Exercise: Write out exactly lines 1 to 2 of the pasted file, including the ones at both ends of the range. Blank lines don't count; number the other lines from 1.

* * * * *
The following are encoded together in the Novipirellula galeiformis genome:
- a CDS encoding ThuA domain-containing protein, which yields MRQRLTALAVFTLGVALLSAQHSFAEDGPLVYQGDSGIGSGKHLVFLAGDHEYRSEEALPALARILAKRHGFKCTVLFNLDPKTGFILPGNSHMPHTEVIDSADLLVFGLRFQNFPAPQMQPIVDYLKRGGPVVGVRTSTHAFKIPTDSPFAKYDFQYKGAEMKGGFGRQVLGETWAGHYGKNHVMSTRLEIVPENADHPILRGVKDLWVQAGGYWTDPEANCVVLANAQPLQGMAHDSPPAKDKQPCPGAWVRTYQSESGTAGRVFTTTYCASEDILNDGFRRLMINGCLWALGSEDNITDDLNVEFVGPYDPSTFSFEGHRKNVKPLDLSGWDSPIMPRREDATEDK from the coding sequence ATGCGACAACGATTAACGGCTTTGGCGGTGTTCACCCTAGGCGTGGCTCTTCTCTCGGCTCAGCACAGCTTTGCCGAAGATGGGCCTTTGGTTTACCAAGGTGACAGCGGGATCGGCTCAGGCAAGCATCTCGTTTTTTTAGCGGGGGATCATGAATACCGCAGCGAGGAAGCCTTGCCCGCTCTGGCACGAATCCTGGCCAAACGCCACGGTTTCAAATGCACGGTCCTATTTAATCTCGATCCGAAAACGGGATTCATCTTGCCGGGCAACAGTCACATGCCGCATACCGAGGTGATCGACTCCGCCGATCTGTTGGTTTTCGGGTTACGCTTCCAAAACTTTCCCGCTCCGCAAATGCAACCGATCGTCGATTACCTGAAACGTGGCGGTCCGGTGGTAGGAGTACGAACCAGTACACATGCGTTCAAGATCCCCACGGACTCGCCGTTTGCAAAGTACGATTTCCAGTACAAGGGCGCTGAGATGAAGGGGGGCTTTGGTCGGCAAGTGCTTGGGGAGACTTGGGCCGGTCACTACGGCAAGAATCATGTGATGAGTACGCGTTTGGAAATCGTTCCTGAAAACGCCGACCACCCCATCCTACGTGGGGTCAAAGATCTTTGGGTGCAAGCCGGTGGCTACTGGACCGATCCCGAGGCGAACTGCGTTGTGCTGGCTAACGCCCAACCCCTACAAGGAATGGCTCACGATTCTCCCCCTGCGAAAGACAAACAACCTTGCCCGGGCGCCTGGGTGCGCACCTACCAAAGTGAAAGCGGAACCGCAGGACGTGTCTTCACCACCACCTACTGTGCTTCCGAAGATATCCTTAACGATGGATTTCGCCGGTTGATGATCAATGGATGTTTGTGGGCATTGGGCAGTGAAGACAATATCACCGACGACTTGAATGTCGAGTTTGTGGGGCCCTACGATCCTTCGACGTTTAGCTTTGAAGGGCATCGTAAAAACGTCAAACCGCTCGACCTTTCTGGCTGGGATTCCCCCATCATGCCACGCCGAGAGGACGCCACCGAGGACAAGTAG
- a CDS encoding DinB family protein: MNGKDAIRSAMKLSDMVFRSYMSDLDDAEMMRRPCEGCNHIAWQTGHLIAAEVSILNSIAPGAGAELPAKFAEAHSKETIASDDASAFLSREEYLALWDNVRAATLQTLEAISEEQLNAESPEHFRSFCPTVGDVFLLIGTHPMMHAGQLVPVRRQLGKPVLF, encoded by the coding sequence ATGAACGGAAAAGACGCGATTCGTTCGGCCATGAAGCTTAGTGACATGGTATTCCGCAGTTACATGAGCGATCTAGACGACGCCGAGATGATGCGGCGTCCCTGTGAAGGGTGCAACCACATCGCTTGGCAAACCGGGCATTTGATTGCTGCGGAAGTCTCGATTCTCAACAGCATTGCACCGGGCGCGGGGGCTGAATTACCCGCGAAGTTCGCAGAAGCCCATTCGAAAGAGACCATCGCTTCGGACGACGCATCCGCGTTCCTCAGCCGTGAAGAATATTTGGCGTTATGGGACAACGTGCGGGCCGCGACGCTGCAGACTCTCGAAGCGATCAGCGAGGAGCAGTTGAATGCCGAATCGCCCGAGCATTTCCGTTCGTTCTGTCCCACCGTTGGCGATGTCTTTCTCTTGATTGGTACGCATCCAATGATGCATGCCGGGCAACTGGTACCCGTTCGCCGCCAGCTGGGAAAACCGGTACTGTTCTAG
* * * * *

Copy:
The following are encoded together in the Novipirellula galeiformis genome:
- a CDS encoding ThuA domain-containing protein, which yields MRQRLTALAVFTLGVALLSAQHSFAEDGPLVYQGDSGIGSGKHLVFLAGDHEYRSEEALPALARILAKRHGFKCTVLFNLDPKTGFILPGNSHMPHTEVIDSADLLVFGLRFQNFPAPQMQPIVDYLKRGGPVVGVRTSTHAFKIPTDSPFAKYDFQYKGAEMKGGFGRQVLGETWAGHYGKNHVMSTRLEIVPENADHPILRGVKDLWVQAGGYWTDPEANCVVLANAQPLQGMAHDSPPAKDKQPCPGAWVRTYQSESGTAGRVFTTTYCASEDILNDGFRRLMINGCLWALGSEDNITDDLNVEFVGPYDPSTFSFEGHRKNVKPLDLSGWDSPIMPRREDATEDK from the coding sequence ATGCGACAACGATTAACGGCTTTGGCGGTGTTCACCCTAGGCGTGGCTCTTCTCTCGGCTCAGCACAGCTTTGCCGAAGATGGGCCTTTGGTTTACCAAGGTGACAGCGGGATCGGCTCAGGCAAGCATCTCGTTTTTTTAGCGGGGGATCATGAATACCGCAGCGAGGAAGCCTTGCCCGCTCTGGCACGAATCCTGGCCAAACGCCACGGTTTCAAATGCACGGTCCTATTTAATCTCGATCCGAAAACGGGATTCATCTTGCCGGGCAACAGTCACATGCCGCATACCGAGGTGATCGACTCCGCCGATCTGTTGGTTTTCGGGTTACGCTTCCAAAACTTTCCCGCTCCGCAAATGCAACCGATCGTCGATTACCTGAAACGTGGCGGTCCGGTGGTAGGAGTACGAACCAGTACACATGCGTTCAAGATCCCCACGGACTCGCCGTTTGCAAAGTACGATTTCCAGTACAAGGGCGCTGAGATGAAGGGGGGCTTTGGTCGGCAAGTGCTTGGGGAGACTTGGGCCGGTCACTACGGCAAGAATCATGTGATGAGTACGCGTTTGGAAATCGTTCCTGAAAACGCCGACCACCCCATCCTACGTGGGGTCAAAGATCTTTGGGTGCAAGCCGGTGGCTACTGGACCGATCCCGAGGCGAACTGCGTTGTGCTGGCTAACGCCCAACCCCTACAAGGAATGGCTCACGATTCTCCCCCTGCGAAAGACAAACAACCTTGCCCGGGCGCCTGGGTGCGCACCTACCAAAGTGAAAGCGGAACCGCAGGACGTGTCTTCACCACCACCTACTGTGCTTCCGAAGATATCCTTAACGATGGATTTCGCCGGTTGATGATCAATGGATGTTTGTGGGCATTGGGCAGTGAAGACAATATCACCGACGACTTGAATGTCGAGTTTGTGGGGCCCTACGATCCTTCGACGTTTAGCTTTGAAGGGCATCGTAAAAACGTCAAACCGCTCGACCTTTCTGGCTGGGATTCCCCCATCATGCCACGCCGAGAGGACGCCACCGAGGACAAGTAG